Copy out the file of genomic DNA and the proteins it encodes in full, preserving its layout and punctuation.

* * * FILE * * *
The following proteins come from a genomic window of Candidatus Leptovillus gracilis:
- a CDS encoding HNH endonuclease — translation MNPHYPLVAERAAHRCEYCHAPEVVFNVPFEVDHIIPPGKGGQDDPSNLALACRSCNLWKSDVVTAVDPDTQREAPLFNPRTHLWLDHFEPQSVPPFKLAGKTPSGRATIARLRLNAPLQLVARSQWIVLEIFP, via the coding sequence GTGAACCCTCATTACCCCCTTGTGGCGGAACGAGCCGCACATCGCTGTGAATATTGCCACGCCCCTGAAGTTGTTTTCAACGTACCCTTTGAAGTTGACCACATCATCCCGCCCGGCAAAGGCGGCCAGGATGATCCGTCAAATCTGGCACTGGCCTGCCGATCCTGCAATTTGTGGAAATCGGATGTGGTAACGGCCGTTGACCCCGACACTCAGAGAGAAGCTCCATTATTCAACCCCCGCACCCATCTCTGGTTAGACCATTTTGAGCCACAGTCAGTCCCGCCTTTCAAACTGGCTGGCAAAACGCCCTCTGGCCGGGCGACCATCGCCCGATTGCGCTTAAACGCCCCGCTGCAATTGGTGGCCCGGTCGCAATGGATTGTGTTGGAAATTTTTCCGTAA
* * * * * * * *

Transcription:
The following proteins come from a genomic window of Candidatus Leptovillus gracilis:
- a CDS encoding HNH endonuclease — translation MNPHYPLVAERAAHRCEYCHAPEVVFNVPFEVDHIIPPGKGGQDDPSNLALACRSCNLWKSDVVTAVDPDTQREAPLFNPRTHLWLDHFEPQSVPPFKLAGKTPSGRATIARLRLNAPLQLVARSQWIVLEIFP, via the coding sequence GTGAACCCTCATTACCCCCTTGTGGCGGAACGAGCCGCACATCGCTGTGAATATTGCCACGCCCCTGAAGTTGTTTTCAACGTACCCTTTGAAGTTGACCACATCATCCCGCCCGGCAAAGGCGGCCAGGATGATCCGTCAAATCTGGCACTGGCCTGCCGATCCTGCAATTTGTGGAAATCGGATGTGGTAACGGCCGTTGACCCCGACACTCAGAGAGAAGCTCCATTATTCAACCCCCGCACCCATCTCTGGTTAGACCATTTTGAGCCACAGTCAGTCCCGCCTTTCAAACTGGCTGGCAAAACGCCCTCTGGCCGGGCGACCATCGCCCGATTGCGCTTAAACGCCCCGCTGCAATTGGTGGCCCGGTCGCAATGGATTGTGTTGGAAATTTTTCCGTAA